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Cooking School Secrets: Dealing with Denial

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Is it possible to be a chef and care about animals? My questions started to surface the day I turned around in the walk-in and looked directly into the blank stare of the pig chilling until roasting the following day. It took all my self-control to not take off my chef coat and use it as a blanket. Seemed so wrong to have its beady lifeless eyes just staring out at everyone who entered. I winced and put it out of my mind pretty quickly.

The next week we were studying seafood. Luckily, our chef was the one who was going to place the live lobsters in boiling water, but I still cringed at the thought of watching. (Would it be OK to just stand back, look the other way and hum to myself?) In anticipation what might ensue, the chef instructor requested that everyone be respectful and refrain from joking before, during and after his act. He explained that killing wasn't something he relished doing and he wanted the students to acknowledge the seriousness of the moment.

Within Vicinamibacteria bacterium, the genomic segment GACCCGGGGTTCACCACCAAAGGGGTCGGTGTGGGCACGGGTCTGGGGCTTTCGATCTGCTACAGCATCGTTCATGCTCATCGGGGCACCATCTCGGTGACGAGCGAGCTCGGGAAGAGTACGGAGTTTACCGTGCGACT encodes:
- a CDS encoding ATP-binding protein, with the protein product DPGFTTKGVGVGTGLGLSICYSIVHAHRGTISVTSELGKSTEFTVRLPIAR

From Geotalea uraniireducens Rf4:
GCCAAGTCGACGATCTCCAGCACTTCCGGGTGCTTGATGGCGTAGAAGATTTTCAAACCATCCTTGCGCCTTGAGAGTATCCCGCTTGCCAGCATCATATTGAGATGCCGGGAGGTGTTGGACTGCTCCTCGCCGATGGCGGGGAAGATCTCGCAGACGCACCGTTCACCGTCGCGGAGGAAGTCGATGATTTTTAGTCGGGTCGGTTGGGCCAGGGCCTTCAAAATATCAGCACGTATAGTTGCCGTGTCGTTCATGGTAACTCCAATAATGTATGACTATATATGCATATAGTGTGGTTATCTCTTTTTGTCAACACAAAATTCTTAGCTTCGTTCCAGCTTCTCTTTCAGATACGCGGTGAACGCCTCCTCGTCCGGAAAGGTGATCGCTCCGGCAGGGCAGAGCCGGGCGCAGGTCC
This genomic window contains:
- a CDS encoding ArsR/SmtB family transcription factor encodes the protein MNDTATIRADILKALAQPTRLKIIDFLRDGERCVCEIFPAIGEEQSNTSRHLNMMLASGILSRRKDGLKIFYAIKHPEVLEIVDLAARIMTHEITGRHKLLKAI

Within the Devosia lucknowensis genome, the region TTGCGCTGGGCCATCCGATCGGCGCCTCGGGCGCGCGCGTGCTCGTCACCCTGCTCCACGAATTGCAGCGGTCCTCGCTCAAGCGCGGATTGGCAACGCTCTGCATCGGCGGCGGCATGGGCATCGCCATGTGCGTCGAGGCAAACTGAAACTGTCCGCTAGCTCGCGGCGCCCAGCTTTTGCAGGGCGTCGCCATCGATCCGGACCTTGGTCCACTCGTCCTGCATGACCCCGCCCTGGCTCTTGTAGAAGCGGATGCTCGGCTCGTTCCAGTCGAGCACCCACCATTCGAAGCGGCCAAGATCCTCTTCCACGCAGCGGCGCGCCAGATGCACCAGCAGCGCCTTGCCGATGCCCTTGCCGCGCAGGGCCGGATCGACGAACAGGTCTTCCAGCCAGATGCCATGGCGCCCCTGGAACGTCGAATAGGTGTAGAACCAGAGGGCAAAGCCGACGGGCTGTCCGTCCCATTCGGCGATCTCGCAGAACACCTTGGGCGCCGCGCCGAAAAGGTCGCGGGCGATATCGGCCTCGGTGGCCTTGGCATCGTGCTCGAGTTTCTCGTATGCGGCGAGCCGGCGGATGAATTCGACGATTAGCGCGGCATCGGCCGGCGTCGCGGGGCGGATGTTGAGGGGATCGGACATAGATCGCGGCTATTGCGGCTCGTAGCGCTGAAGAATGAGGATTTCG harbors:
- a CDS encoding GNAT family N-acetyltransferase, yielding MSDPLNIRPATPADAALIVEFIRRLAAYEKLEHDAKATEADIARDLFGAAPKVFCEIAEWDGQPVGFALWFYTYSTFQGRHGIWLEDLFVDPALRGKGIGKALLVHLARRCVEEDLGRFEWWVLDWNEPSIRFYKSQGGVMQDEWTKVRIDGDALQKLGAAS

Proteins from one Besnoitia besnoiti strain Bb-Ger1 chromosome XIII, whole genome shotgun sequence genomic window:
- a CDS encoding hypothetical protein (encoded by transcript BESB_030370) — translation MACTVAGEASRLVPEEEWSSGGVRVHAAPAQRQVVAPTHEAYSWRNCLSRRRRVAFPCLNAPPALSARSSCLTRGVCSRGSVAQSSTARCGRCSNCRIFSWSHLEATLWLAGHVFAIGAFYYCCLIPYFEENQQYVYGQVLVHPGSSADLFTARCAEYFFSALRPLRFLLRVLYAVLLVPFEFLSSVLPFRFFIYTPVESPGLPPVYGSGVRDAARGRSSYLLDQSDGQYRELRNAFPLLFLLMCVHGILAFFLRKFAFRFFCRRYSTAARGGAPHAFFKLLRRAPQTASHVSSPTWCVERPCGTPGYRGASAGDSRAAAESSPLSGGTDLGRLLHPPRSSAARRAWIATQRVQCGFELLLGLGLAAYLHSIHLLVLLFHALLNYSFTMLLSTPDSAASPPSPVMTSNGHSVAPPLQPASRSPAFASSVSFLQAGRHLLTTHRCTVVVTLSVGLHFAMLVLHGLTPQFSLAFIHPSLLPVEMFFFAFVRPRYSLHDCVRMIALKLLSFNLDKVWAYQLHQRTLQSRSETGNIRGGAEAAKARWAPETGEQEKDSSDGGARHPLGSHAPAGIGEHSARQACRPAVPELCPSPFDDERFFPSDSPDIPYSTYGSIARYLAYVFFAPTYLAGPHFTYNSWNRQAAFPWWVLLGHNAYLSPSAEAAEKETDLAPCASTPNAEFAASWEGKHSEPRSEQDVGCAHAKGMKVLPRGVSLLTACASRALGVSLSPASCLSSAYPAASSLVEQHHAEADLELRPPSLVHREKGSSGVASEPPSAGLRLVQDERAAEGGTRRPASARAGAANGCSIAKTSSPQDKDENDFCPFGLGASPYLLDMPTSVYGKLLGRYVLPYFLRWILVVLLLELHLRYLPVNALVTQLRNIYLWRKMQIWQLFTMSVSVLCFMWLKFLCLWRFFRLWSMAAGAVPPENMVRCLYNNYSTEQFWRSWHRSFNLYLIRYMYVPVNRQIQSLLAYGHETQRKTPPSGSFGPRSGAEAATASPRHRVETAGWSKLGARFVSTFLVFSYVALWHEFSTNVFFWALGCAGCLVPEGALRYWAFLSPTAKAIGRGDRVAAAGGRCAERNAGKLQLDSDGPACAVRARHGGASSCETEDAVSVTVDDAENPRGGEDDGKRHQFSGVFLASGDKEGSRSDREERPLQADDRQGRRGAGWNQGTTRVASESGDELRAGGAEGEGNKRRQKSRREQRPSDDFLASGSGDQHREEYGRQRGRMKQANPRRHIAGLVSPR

Within days, the Chef Chated about how chickens are typically raised, the treatment of calves being raised for veal and how some ducks are force-fed so their livers can be used for foie gras.

How do chefs cope? By living in a constant state of denial; more than one told me they avoid thinking about what happens before their animal protein arrives in the supermarket.

Selective reality just doesn't cut it. I applaud Chef Jamie Oliver for gassing, stunning and killing chickens on TV to expose viewers to the harsh reality of factory farming. I believe that those of us who choose to eat meat should be witness to all aspects of what it takes to get it on the table. Some won't care; a few may go vegan; others might advocate for more humane conditions. But we will be making choices with our eyes wide open.

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Join the New Times community and help support independent local journalism in Phoenix.